Today we talked about iambic pentameter, sonnets, and Percy Shelley’s “Ozymandius” – please come see me for handouts!
We finished Romeo and Juliet! For those of you who were not in class today, we also took a look at John Green’s Romeo and Juliet Crash Course, Part 1:
Other important announcements:
Incoming 10th Grade Required Summer Reading 2014 – This is the summer reading for rising 10th graders. Most of you should be reading Catcher in the Rye – you’re going to love it!
Final Review – This is the review for the multiple choice portion of your final.
Redemption Assignment – Your redemption assignment (due Friday, if you would like to do it) is to write a sonnet. We’ll talk more about this tomorrow, but in the meantime, here’s a handy guide and how to do it.
We started class today with student performances of raps and sonnets. We only have a few days left, so please make sure that you are ready to go on the day that you signed up!
With the rest of the class, we continued watching Romeo and Juliet. Be thinking about which scene your class would like to act out tomorrow.
We took the essay portion of our final exam in class today. If you were absent, please come make it up at lunch ASAP! I also postponed the due date for your sentences until tomorrow, to give everyone as much time as possible to write.
Today in class, we took our sentence styles quiz and had our final Winter’s Bone discussion. I passed out the prompt for our final exam essay, which we will take on Monday. To review what we discussed in class:
- You may use that prompt page (and only that prompt page) for pre-writing, brainstorming, outlining, research, etc.
- You may not show up with an essay already written on the page. I will check your prompt page as you are writing, and will not allow you to use one if it appears to have an essay already on it.
- You will have only the period to write your essay.
- Your essay will count for 50% of your final exam grade.
- You will have one STAAR-style sheet of paper for your essay.
And a student just emailed me and asked for some clarification about what the prompt is asking, so I thought I would share my response in case anyone else is struggling with this. When it says, “Write an essay explaining to what extent family loyalty is important,” it is asking you to explain how much a person should be loyal to their family. Is it absolutely, always, 100% important to be loyalty to your family, above anything else? Are their situations in which there are values that are more important than family loyalty? Is the idea of being loyal to people just because they happen to share a similar genetic identity to you foolish? You should have a lot to think about in terms of the literature we’ve been reading recently (although your examples don’t have to come from those works).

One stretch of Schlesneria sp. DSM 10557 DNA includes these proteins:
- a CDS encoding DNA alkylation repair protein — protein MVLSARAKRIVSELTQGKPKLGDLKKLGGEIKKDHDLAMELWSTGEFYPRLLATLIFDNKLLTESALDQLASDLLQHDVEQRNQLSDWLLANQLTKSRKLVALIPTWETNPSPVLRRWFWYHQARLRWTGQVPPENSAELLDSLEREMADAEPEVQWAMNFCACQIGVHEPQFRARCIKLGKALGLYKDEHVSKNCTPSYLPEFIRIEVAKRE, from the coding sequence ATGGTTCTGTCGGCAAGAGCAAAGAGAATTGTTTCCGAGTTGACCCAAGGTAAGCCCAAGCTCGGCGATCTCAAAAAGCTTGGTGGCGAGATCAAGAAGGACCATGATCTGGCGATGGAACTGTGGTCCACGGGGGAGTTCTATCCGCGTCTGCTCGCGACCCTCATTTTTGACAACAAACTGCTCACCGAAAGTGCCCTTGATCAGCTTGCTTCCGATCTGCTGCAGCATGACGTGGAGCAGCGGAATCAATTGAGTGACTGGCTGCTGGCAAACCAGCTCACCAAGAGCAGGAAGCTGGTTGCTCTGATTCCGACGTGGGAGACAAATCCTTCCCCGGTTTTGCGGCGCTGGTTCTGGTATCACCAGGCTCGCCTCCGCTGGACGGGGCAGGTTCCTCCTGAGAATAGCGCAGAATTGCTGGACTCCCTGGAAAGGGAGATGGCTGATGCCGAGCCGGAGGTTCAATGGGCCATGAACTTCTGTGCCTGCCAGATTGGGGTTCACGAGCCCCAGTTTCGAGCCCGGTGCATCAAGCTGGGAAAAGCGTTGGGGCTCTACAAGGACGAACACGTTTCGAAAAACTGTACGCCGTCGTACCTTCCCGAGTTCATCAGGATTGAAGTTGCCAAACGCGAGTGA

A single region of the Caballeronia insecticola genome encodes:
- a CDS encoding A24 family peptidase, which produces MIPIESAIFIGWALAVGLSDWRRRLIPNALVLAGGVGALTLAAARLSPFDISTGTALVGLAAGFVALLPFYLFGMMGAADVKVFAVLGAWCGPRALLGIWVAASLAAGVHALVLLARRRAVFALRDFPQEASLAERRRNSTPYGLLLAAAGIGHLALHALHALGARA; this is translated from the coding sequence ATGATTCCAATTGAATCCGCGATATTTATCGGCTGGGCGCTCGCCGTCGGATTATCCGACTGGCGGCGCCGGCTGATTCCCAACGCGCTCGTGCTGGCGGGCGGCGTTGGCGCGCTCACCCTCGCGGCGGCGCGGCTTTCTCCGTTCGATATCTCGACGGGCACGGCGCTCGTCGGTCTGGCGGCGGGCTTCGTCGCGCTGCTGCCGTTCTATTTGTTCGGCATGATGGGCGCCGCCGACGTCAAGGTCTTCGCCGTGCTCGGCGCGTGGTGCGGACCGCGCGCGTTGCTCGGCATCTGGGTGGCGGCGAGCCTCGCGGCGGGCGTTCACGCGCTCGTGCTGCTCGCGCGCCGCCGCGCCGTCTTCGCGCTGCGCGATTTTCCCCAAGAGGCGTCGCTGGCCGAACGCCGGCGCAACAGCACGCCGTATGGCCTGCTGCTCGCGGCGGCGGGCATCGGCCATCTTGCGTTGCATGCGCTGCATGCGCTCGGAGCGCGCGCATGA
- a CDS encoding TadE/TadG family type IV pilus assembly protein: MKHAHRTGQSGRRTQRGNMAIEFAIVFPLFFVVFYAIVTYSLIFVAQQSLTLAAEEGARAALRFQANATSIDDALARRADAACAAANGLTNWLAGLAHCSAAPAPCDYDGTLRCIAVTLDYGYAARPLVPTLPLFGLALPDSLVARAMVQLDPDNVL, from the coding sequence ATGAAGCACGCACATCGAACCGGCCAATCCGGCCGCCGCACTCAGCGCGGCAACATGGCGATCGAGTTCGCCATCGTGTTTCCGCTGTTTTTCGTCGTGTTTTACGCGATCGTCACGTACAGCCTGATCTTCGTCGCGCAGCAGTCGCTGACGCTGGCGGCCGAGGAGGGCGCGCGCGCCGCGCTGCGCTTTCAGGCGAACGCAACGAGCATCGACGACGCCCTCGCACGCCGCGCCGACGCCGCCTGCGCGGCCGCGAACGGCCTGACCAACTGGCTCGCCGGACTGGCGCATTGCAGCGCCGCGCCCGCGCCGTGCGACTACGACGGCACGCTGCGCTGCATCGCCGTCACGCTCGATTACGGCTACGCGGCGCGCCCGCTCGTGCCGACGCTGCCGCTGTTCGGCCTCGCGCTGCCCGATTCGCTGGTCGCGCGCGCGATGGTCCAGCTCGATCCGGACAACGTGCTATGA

Things I’m going to be looking for while grading this:
- A strong, clear, intellectually-sophisticated thesis
- Interesting examples that prove that your thesis is true
- Use of specific, high-impact words to give precision to your thoughts
- Transitions that make your essay flow as a unified, coherent whole
- Proper use of grammar, mechanics, spelling, and punctuation
Think back to all that we have done this year with regard to essay writing. It might be worth your time to review some of your old notes. Good luck! I want you all to do well on this – give me reasons to feel good about giving you a high score.
Today in class, we read Mercutio’s famous death scene from Romeo and Juliet, and then looked at how that was portrayed in the film. Homework was to finish the sentence structure review.
Today we took a reading quiz over an article about the spread of the drug methamphetamine in Appalachia. If you missed it because you were absent, please come in on Friday during lunch to make it up.
We spent the rest of the period reading, discussing, and watching the film version of Scenes 3 – 6 of Act II of Romeo and Juliet.
- I gave you all a review of sentence structures (simple, compound, complex, and compound-complex), which will be due on Friday. We’ll also have a short quiz over those sentences types on Friday.
- I also gave you the last set of vocabulary words for the year, from the second half of R&J. We will not have a vocab quiz over these, but you do need to write sentences (five simple, five compound, five complex, and five compound-complex) to turn in on Monday. These words will be on the final!
- The last WB discussion guide is due tomorrow. You’ll finally get to find out what happened to Jessup!
If you’d like to get a leg up on studying for the final, you can look at the vocabulary lists (on the website, in case you don’t have yours anymore – I also made one master list with all of the words).
Here’s why (link to io9).
Today in class, we discussed the fourth (and second-to-last) section of Winter’s Bone. We had some good conversation about Uncle Teardrop!
Then students performed the dance scene at the Capulet mansion from Romeo and Juliet, and we looked at how that same scene was performed in the film version.
No homework for tonight, but you can be working on your next WB reading guide if you would like!